"In the synagogue there was a man possessed by a demon, an evil spirit. He cried out at the top of his voice, ‘Ha! What do you want with us, Jesus of Nazareth? Have you come to destroy us? I know who you are — the Holy One of God!’ ‘Be quiet!’ Jesus said sternly…" —Luke 4:33-35
Once when I visited an old, large cathedral, a choir was practicing at the front of the sanctuary. Beautiful music echoed everywhere. Even though I was in the back near the narthex, I could tell they were singing a hymn in Latin. I recognized the tune as one of my favorite hymns, “All Creatures of Our God and King.” There weren’t many people around, so I began singing along. A church worker approached and in no uncertain terms told me I was being a disturbance. I looked around at the high arches and lovely stained-glass windows, the tables of candles and statues—wasn’t this a place to praise God?
I'm not about to pass judgment on any cleric at that cathedral. But I have to admit, the church felt “religious,” a grand display of formality and ritualism. I was reminded of today’s verse. Evil spirits—that is, religious spirits—feel very at home in some churches and synagogues. They feel very comfortable in church buildings, or even congregations, where the focus is on rituals and traditions, rather than the vibrant life of the Spirit of Christ.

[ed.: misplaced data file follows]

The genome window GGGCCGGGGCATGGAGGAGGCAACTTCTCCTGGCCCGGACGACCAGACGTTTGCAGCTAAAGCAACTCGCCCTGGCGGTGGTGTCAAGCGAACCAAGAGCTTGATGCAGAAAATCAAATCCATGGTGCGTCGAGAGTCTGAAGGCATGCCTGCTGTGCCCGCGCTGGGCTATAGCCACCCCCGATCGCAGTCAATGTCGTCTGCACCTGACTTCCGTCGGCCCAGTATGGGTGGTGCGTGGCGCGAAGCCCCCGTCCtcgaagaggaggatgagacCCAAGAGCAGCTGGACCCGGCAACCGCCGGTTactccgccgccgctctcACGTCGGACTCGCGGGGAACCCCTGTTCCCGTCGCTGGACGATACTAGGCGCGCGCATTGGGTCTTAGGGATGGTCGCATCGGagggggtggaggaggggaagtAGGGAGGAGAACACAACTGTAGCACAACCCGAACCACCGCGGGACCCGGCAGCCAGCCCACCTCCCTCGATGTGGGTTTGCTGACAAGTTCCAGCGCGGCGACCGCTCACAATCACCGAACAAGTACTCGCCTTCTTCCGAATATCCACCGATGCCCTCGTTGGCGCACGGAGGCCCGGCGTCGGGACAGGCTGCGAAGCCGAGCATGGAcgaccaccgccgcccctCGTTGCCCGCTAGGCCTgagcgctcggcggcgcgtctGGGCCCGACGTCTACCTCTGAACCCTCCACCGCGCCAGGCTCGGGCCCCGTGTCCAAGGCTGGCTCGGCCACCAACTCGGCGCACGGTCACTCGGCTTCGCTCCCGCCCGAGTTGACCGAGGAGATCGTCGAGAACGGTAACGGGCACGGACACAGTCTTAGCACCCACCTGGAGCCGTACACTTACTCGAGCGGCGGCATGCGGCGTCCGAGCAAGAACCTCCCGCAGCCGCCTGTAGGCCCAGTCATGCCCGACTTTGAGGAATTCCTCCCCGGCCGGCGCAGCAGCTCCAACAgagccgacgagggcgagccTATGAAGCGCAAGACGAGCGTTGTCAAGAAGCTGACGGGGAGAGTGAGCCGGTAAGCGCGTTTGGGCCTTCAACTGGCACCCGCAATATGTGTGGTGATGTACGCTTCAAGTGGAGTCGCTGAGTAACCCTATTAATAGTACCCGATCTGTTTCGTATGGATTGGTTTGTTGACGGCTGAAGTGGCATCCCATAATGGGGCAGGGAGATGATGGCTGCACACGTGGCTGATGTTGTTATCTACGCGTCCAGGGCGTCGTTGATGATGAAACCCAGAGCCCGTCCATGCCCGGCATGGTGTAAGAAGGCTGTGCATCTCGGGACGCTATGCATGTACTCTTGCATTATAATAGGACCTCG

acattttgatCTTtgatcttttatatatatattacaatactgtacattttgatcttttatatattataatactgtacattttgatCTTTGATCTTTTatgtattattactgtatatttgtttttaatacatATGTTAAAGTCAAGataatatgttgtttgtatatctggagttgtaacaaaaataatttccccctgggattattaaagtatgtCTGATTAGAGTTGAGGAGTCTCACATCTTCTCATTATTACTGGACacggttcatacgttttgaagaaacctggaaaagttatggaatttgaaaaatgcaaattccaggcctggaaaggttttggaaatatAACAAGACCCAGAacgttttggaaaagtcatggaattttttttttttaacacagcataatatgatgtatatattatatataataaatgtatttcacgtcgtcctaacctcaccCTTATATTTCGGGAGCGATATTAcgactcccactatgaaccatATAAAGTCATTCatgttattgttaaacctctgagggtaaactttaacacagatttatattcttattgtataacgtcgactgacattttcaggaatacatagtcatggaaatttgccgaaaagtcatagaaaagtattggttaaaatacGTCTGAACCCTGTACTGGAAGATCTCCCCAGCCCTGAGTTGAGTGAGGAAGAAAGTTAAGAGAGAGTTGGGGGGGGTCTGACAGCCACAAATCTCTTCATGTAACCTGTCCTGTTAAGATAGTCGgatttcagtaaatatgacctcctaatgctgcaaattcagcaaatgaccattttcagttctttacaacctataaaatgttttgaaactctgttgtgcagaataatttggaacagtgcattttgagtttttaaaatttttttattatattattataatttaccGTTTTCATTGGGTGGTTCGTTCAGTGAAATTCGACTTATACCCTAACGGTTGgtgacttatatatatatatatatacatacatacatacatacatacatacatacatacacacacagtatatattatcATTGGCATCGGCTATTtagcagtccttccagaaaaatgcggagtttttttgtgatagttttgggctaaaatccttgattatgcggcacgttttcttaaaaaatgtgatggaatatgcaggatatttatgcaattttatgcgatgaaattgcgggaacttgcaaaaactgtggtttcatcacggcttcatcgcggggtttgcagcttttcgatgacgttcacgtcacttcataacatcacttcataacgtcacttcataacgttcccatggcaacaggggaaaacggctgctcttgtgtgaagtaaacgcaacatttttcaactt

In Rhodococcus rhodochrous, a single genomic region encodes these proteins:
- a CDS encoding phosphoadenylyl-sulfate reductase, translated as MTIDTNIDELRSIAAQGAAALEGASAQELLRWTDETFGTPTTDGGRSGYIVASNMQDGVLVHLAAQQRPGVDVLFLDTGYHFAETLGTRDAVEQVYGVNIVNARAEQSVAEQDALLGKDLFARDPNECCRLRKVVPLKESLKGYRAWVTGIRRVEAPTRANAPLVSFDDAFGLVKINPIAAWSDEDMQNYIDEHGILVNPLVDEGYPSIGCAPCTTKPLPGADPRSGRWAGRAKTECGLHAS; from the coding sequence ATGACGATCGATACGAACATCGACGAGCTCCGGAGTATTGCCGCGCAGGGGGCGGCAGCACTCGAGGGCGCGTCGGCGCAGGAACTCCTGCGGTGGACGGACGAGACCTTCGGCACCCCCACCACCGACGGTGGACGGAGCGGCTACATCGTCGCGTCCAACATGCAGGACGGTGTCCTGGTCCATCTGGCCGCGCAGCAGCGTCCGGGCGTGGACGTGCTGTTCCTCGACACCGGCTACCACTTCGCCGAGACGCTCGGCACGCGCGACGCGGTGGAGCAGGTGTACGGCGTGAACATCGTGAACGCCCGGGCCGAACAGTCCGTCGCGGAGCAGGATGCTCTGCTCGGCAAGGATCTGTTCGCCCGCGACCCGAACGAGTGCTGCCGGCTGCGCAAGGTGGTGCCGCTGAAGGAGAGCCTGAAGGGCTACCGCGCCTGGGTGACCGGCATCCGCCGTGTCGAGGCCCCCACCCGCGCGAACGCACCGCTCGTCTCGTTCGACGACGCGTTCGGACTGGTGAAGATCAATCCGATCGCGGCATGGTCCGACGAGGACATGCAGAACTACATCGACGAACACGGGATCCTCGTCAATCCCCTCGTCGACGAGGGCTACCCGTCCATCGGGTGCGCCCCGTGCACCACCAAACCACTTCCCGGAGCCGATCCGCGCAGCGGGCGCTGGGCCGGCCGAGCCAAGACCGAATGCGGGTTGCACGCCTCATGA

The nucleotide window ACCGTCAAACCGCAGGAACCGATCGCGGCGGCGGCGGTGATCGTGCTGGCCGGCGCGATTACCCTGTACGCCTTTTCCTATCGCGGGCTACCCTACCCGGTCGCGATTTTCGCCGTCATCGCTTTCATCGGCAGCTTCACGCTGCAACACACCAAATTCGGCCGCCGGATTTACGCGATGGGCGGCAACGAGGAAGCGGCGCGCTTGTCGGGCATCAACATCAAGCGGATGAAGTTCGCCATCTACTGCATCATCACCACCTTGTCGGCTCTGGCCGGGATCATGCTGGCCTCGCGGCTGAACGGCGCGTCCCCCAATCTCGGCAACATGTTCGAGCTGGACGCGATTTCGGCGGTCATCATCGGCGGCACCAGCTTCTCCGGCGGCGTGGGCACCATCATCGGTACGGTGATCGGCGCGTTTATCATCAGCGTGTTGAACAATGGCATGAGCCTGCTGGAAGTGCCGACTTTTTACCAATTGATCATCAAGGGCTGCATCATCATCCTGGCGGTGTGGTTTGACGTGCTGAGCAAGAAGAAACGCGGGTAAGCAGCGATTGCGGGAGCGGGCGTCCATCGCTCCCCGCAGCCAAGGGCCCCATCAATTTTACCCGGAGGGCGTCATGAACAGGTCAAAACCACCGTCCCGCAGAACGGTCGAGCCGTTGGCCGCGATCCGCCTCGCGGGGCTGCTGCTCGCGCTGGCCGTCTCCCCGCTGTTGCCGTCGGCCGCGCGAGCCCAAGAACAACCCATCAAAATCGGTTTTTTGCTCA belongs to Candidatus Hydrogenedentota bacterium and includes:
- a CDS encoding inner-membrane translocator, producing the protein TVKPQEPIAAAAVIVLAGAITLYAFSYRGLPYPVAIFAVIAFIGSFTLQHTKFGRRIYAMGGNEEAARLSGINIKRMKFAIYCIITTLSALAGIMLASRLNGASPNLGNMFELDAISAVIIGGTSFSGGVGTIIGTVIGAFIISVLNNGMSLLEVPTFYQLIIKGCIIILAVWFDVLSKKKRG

That particular church building was not the only place in which I’ve sung impromptu praises to God. There were great cathedrals in Europe, as well as in Notre Dame (the cornerstone for this cathedral was laid in 1163). Should you ever visit one of these church buildings in cities around the world, softly fill it with prayers and hymns. Let’s remind those old arched ceilings that they were built for the glory of God.
Father God, thank you that your Word has been preached from ancient pulpits over 2000 years. I pray against every religious spirit that wars against the Spirit of life.